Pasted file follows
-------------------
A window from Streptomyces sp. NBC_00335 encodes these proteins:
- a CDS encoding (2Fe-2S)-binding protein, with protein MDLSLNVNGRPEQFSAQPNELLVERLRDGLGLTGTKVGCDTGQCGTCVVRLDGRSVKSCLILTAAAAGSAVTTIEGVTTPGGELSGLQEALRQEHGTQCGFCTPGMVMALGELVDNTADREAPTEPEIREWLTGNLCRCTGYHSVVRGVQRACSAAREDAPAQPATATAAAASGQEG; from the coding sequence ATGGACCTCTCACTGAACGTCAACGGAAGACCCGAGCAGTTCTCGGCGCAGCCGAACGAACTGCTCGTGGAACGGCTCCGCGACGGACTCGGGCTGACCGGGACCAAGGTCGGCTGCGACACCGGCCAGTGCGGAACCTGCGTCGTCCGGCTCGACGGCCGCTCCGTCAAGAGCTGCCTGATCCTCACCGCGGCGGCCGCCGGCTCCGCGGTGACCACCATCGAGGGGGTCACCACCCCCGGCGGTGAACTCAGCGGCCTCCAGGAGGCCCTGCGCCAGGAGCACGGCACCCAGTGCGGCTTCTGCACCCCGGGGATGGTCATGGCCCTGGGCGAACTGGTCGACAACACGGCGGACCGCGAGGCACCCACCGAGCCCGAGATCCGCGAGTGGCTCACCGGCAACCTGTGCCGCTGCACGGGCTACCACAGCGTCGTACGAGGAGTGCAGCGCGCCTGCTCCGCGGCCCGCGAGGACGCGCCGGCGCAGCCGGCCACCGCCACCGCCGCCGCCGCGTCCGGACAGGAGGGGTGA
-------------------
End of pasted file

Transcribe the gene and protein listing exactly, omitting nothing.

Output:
A window from Streptomyces sp. NBC_00335 encodes these proteins:
- a CDS encoding (2Fe-2S)-binding protein, with protein MDLSLNVNGRPEQFSAQPNELLVERLRDGLGLTGTKVGCDTGQCGTCVVRLDGRSVKSCLILTAAAAGSAVTTIEGVTTPGGELSGLQEALRQEHGTQCGFCTPGMVMALGELVDNTADREAPTEPEIREWLTGNLCRCTGYHSVVRGVQRACSAAREDAPAQPATATAAAASGQEG; from the coding sequence ATGGACCTCTCACTGAACGTCAACGGAAGACCCGAGCAGTTCTCGGCGCAGCCGAACGAACTGCTCGTGGAACGGCTCCGCGACGGACTCGGGCTGACCGGGACCAAGGTCGGCTGCGACACCGGCCAGTGCGGAACCTGCGTCGTCCGGCTCGACGGCCGCTCCGTCAAGAGCTGCCTGATCCTCACCGCGGCGGCCGCCGGCTCCGCGGTGACCACCATCGAGGGGGTCACCACCCCCGGCGGTGAACTCAGCGGCCTCCAGGAGGCCCTGCGCCAGGAGCACGGCACCCAGTGCGGCTTCTGCACCCCGGGGATGGTCATGGCCCTGGGCGAACTGGTCGACAACACGGCGGACCGCGAGGCACCCACCGAGCCCGAGATCCGCGAGTGGCTCACCGGCAACCTGTGCCGCTGCACGGGCTACCACAGCGTCGTACGAGGAGTGCAGCGCGCCTGCTCCGCGGCCCGCGAGGACGCGCCGGCGCAGCCGGCCACCGCCACCGCCGCCGCCGCGTCCGGACAGGAGGGGTGA